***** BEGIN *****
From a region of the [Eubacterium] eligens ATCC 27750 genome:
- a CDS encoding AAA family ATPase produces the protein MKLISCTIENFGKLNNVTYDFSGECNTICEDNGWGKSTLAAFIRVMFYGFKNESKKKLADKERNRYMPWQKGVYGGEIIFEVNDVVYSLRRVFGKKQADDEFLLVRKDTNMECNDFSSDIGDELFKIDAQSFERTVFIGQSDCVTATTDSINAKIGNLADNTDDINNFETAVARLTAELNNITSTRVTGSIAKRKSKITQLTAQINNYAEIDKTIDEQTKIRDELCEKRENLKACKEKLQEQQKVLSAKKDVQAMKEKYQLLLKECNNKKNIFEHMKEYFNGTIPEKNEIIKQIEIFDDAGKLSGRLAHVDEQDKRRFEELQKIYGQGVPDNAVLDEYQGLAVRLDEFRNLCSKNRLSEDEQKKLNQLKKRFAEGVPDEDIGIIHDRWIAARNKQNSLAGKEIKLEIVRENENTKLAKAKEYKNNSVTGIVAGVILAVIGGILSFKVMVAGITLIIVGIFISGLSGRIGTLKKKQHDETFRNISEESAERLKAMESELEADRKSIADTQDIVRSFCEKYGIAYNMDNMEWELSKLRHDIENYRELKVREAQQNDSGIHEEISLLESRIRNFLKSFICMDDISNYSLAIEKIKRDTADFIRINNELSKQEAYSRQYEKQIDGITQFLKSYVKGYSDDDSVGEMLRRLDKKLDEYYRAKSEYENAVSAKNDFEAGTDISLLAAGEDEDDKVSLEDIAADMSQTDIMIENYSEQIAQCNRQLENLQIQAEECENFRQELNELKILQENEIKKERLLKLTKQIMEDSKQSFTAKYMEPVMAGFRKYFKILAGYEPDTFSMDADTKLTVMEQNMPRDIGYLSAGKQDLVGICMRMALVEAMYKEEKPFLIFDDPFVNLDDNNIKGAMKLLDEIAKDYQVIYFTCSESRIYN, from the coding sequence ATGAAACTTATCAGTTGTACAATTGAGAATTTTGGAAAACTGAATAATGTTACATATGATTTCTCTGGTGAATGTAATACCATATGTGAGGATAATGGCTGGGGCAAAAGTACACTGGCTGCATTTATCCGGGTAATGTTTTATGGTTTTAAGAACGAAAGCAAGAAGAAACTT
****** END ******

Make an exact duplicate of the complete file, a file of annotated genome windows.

From a region of the [Eubacterium] eligens ATCC 27750 genome:
- a CDS encoding AAA family ATPase produces the protein MKLISCTIENFGKLNNVTYDFSGECNTICEDNGWGKSTLAAFIRVMFYGFKNESKKKLADKERNRYMPWQKGVYGGEIIFEVNDVVYSLRRVFGKKQADDEFLLVRKDTNMECNDFSSDIGDELFKIDAQSFERTVFIGQSDCVTATTDSINAKIGNLADNTDDINNFETAVARLTAELNNITSTRVTGSIAKRKSKITQLTAQINNYAEIDKTIDEQTKIRDELCEKRENLKACKEKLQEQQKVLSAKKDVQAMKEKYQLLLKECNNKKNIFEHMKEYFNGTIPEKNEIIKQIEIFDDAGKLSGRLAHVDEQDKRRFEELQKIYGQGVPDNAVLDEYQGLAVRLDEFRNLCSKNRLSEDEQKKLNQLKKRFAEGVPDEDIGIIHDRWIAARNKQNSLAGKEIKLEIVRENENTKLAKAKEYKNNSVTGIVAGVILAVIGGILSFKVMVAGITLIIVGIFISGLSGRIGTLKKKQHDETFRNISEESAERLKAMESELEADRKSIADTQDIVRSFCEKYGIAYNMDNMEWELSKLRHDIENYRELKVREAQQNDSGIHEEISLLESRIRNFLKSFICMDDISNYSLAIEKIKRDTADFIRINNELSKQEAYSRQYEKQIDGITQFLKSYVKGYSDDDSVGEMLRRLDKKLDEYYRAKSEYENAVSAKNDFEAGTDISLLAAGEDEDDKVSLEDIAADMSQTDIMIENYSEQIAQCNRQLENLQIQAEECENFRQELNELKILQENEIKKERLLKLTKQIMEDSKQSFTAKYMEPVMAGFRKYFKILAGYEPDTFSMDADTKLTVMEQNMPRDIGYLSAGKQDLVGICMRMALVEAMYKEEKPFLIFDDPFVNLDDNNIKGAMKLLDEIAKDYQVIYFTCSESRIYN, from the coding sequence ATGAAACTTATCAGTTGTACAATTGAGAATTTTGGAAAACTGAATAATGTTACATATGATTTCTCTGGTGAATGTAATACCATATGTGAGGATAATGGCTGGGGCAAAAGTACACTGGCTGCATTTATCCGGGTAATGTTTTATGGTTTTAAGAACGAAAGCAAGAAGAAACTT